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View Full Version : Point of use water heaters


Knoxes
12-20-2004, 01:15 PM
Anybody using this system in their home? Comments? I'm thinking about putting in a whole house water softener where the water heater is and using point of use (1 bath and the laundry and kitchen can run on the same line easily).

east tx skier
12-20-2004, 02:11 PM
Is that like the Euro instant water heaters that run about $1,000? If so, we ended up going traditional because it couldn't heat enough different things for the extra money.

Knoxes
12-20-2004, 02:28 PM
Well, I haven't done that much research yet, but the ones I found are about $200, give or take 50...

east tx skier
12-20-2004, 03:18 PM
We must not be thinking of the same thing. The things I'm thinking of are about the size of a a/c window unit and the size the will handle two showers runs about $1K.

ski_king
12-20-2004, 03:36 PM
Is that like the Euro instant water heaters that run about $1,000? If so, we ended up going traditional because it couldn't heat enough different things for the extra money.

I considered going that way, but determined in the end a standard gas water heater would be better for me. When I finish my garage, that will is what I plan on using.
Prices range from 150 to 200.
http://www.grainger.com/Grainger/productdetail.jsp?xi=xi&ItemId=1613547281&ccitem=[/HTML] ]Here is a typical one ([HTML)

Knoxes
12-20-2004, 04:15 PM
Power, can you fix the link? Curious.

east tx skier
12-20-2004, 04:16 PM
Yeah, that's what we ended up doing, too.

phecksel
01-10-2005, 12:02 PM
You get what you pay for. Inexpensive units can run one fixture at a time. That means no shower at the same time as laundry, dishwasher, etc. I made a tough choice to save the money and go with a traditional water heater and then two years later moved the wife and her two daughters in.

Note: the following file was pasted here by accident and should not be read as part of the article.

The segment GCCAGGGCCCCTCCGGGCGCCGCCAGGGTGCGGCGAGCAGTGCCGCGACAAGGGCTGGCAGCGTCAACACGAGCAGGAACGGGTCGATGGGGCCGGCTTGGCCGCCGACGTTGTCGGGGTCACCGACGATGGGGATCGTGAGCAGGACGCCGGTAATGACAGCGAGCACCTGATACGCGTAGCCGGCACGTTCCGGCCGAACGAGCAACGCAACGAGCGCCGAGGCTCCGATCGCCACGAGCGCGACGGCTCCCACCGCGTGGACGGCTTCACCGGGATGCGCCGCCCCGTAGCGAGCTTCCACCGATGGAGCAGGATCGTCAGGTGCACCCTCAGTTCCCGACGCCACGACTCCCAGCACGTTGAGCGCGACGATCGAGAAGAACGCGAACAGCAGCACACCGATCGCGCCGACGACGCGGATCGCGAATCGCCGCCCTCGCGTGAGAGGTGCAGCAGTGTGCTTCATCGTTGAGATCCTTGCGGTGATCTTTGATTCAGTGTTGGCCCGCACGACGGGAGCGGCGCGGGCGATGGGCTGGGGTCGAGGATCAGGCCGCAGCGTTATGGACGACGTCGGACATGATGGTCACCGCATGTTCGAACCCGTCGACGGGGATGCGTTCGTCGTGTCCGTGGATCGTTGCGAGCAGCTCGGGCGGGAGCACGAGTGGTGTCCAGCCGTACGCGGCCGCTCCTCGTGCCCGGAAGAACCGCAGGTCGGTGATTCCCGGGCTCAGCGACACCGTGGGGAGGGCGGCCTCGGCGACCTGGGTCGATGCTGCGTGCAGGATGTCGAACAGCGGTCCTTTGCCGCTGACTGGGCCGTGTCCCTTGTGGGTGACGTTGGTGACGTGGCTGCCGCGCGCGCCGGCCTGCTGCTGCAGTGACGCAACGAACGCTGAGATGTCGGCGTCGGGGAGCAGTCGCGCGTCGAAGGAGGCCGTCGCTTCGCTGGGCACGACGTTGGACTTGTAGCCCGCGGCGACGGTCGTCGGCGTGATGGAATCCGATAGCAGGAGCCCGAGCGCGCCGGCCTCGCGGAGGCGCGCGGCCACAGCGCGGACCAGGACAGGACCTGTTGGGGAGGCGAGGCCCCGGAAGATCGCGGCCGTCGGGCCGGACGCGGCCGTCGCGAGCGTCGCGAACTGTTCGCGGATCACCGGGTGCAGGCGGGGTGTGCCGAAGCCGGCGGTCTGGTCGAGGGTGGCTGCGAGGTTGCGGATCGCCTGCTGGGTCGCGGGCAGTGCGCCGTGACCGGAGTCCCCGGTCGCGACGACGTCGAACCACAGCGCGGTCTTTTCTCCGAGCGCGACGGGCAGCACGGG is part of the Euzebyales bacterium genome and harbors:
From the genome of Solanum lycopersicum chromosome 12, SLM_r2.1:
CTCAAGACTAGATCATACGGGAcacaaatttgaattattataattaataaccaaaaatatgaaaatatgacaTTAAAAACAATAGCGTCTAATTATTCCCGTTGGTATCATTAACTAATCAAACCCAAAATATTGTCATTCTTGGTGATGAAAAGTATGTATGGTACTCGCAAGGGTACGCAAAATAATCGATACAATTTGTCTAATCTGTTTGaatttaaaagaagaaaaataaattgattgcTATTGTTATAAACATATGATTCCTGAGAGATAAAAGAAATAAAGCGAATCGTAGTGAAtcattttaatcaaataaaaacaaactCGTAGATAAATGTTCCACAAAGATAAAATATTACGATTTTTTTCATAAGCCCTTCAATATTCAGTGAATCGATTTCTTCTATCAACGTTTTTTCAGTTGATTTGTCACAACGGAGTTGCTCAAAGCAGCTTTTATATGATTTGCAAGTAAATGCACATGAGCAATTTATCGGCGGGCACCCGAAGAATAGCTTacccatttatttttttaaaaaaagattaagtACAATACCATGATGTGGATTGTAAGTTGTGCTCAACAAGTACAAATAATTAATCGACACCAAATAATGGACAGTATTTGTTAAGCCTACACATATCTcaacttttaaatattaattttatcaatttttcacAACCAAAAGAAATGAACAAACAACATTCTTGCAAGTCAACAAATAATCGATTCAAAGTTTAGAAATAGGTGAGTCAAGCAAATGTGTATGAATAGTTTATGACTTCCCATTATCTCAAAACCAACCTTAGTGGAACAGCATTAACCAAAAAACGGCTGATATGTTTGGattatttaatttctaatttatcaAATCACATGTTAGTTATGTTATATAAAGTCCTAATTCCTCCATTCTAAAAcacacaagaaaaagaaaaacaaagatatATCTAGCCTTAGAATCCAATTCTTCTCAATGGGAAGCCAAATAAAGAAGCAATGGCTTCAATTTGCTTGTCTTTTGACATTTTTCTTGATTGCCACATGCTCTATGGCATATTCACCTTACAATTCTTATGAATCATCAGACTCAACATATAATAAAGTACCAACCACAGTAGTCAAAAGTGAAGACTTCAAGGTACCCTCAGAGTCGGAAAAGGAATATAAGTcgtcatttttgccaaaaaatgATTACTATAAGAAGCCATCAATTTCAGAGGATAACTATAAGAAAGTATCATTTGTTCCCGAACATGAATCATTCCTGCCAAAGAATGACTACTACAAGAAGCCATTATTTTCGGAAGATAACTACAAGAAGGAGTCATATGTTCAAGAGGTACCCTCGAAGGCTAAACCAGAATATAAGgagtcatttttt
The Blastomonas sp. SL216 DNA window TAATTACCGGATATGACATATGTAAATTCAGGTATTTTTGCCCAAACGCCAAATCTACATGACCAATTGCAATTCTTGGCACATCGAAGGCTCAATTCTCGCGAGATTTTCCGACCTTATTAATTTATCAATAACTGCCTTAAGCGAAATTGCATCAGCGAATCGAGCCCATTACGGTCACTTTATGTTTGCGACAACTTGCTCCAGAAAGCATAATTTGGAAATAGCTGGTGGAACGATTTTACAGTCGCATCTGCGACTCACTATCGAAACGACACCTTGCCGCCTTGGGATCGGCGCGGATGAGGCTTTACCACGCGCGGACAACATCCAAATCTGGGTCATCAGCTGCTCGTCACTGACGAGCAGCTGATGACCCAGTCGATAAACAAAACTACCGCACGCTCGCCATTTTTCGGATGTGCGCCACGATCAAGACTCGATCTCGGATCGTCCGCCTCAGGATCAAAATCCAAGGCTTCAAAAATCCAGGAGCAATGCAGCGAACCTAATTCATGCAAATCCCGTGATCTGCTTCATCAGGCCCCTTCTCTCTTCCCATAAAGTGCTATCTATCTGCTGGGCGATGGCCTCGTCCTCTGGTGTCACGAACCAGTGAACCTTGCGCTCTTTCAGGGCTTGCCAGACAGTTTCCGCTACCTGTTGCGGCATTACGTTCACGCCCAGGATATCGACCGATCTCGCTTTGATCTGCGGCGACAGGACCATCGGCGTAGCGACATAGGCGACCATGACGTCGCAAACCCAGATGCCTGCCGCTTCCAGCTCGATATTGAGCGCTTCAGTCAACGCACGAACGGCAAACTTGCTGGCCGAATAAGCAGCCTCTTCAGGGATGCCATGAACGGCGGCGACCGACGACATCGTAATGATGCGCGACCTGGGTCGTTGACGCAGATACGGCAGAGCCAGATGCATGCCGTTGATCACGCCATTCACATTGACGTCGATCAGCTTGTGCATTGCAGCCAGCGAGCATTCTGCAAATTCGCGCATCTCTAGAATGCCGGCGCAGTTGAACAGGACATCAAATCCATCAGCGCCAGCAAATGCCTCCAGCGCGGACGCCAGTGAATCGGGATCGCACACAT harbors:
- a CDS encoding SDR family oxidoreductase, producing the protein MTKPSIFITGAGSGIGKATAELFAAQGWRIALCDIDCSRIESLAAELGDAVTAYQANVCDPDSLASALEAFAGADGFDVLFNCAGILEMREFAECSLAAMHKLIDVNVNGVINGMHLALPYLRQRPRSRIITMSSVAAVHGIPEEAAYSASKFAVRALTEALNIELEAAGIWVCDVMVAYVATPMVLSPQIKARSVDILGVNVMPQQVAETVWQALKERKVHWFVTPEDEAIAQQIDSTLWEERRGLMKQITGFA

Brn85ss
01-10-2005, 12:25 PM
I've installed many of these units. Here is some things to consider!

You must be careful about the GPM'S (gallons per min.) that you require.Also many have a flow switches that need a min. amount of flow to activate the unit.Stay away from the Bosch.I prefer the elec. units for point of use(one sink).Be careful as some of these units can be noisey.Talk to a local plumbing supply house and see which unit their plumbers prefer.People seem to be very happy with some of the newer whole house units.But you will have to spend minimum 1000.00 to get a good heater.Hope this helps.

PS. I like the new models so much that I'm putting one in my place!

jimmer2880
01-10-2005, 12:32 PM
You get what you pay for. Inexpensive units can run one fixture at a time. That means no shower at the same time as laundry, dishwasher, etc. I made a tough choice to save the money and go with a traditional water heater and then two years later moved the wife and her two daughters in.
3 women & 1 man.... you poor poor sole! I will pray for you!:eek:

captkidd
01-11-2005, 04:23 PM
I know nothing about these, but Paul Harvey advertises Rinnai tankless water heaters (www.foreverhotwater.com). It sure makes a lot of sense that you're wasting money by continually keeping 40 gal. of water hot. If I had it to do over, I would probably use one of these.

east tx skier
01-11-2005, 04:53 PM
When our 70 gallon HW heater went south on us two years ago, we looked at the tankless (euro) heaters. To handle two showers at once, we'd have had to go with the $1,000 model. The savings weren't realized for many years.

Leroy
01-11-2005, 05:15 PM
Captkidd; The spec's on that one look really good, one unit handles 3 showers and looks like the payback is around 3 years. I had this when I lived in Belgium, but never really looked at it. Lot of information on the web about them.

lakes Rick
01-11-2005, 07:03 PM
When I was finishing up my house in 97, I was running out of money.. I bought a 52 gallon Electric standard water heater and after rebates it was like $55... I was hoping it would just get my final done so I could move in and buy a bigger and better one later.. It still works great!!!!!!!!!!!